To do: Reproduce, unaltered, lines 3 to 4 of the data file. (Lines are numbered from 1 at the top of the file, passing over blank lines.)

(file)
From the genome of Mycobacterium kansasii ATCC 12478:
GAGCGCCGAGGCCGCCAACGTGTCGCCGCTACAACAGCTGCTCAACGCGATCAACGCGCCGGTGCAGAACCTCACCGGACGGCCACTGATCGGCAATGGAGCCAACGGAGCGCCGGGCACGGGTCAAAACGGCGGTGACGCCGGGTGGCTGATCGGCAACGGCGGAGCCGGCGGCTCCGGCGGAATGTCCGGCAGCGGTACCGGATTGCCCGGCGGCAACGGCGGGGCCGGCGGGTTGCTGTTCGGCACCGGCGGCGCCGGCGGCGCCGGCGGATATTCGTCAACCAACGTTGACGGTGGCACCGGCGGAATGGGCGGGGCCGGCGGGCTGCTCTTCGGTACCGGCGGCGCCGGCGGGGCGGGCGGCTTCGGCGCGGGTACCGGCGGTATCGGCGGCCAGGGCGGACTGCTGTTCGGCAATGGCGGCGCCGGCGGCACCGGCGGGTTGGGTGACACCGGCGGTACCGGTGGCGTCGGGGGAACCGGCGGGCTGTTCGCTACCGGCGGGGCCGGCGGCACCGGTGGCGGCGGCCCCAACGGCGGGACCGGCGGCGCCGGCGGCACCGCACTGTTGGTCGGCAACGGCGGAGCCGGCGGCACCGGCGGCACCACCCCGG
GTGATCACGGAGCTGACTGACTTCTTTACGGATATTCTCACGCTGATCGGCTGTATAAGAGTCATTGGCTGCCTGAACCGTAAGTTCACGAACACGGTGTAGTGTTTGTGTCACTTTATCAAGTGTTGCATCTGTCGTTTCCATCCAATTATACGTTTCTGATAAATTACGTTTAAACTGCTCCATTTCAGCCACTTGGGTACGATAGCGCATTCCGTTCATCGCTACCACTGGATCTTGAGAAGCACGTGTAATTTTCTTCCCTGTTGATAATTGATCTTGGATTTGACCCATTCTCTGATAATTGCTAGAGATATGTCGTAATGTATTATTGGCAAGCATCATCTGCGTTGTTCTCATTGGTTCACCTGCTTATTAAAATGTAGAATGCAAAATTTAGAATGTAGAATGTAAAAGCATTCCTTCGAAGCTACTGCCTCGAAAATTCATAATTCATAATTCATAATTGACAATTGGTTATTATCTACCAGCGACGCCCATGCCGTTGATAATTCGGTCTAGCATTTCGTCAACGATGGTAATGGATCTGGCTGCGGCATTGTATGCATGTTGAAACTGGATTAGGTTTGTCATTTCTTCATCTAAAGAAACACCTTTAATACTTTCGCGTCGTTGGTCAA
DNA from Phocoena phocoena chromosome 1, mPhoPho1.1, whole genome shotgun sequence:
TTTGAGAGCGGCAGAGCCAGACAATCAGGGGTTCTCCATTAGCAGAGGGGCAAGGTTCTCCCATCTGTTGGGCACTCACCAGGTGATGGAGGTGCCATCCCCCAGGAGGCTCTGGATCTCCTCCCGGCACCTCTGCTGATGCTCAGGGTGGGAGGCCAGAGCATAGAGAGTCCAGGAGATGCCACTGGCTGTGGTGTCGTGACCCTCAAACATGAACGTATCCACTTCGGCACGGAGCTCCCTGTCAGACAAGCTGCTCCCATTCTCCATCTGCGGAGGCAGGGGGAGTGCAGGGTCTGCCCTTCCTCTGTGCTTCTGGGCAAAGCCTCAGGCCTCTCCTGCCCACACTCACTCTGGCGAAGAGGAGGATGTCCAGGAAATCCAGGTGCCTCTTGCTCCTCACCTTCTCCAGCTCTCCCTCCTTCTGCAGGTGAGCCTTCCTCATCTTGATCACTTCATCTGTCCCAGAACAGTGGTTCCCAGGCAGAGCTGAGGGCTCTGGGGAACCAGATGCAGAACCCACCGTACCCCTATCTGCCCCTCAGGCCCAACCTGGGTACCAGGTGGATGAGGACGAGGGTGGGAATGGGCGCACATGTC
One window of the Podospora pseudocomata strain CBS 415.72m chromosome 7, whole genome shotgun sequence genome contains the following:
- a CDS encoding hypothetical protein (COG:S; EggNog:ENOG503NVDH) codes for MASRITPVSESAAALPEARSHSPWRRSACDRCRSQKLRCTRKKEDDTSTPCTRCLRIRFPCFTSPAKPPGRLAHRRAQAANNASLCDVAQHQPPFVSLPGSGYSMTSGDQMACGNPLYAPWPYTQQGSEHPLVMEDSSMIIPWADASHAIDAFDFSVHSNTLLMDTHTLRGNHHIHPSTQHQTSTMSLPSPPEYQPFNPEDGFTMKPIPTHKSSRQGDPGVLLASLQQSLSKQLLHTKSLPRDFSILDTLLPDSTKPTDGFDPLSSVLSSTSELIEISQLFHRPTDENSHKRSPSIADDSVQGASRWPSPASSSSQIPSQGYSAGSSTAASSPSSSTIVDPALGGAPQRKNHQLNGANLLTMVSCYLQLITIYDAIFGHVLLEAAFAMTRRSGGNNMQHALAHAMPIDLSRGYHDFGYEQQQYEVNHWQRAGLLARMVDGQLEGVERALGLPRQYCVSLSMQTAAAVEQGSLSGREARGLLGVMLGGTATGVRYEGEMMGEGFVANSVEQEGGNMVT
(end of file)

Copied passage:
GTGATCACGGAGCTGACTGACTTCTTTACGGATATTCTCACGCTGATCGGCTGTATAAGAGTCATTGGCTGCCTGAACCGTAAGTTCACGAACACGGTGTAGTGTTTGTGTCACTTTATCAAGTGTTGCATCTGTCGTTTCCATCCAATTATACGTTTCTGATAAATTACGTTTAAACTGCTCCATTTCAGCCACTTGGGTACGATAGCGCATTCCGTTCATCGCTACCACTGGATCTTGAGAAGCACGTGTAATTTTCTTCCCTGTTGATAATTGATCTTGGATTTGACCCATTCTCTGATAATTGCTAGAGATATGTCGTAATGTATTATTGGCAAGCATCATCTGCGTTGTTCTCATTGGTTCACCTGCTTATTAAAATGTAGAATGCAAAATTTAGAATGTAGAATGTAAAAGCATTCCTTCGAAGCTACTGCCTCGAAAATTCATAATTCATAATTCATAATTGACAATTGGTTATTATCTACCAGCGACGCCCATGCCGTTGATAATTCGGTCTAGCATTTCGTCAACGATGGTAATGGATCTGGCTGCGGCATTGTATGCATGTTGAAACTGGATTAGGTTTGTCATTTCTTCATCTAAAGAAACACCTTTAATACTTTCGCGTCGTTGGTCAA
DNA from Phocoena phocoena chromosome 1, mPhoPho1.1, whole genome shotgun sequence: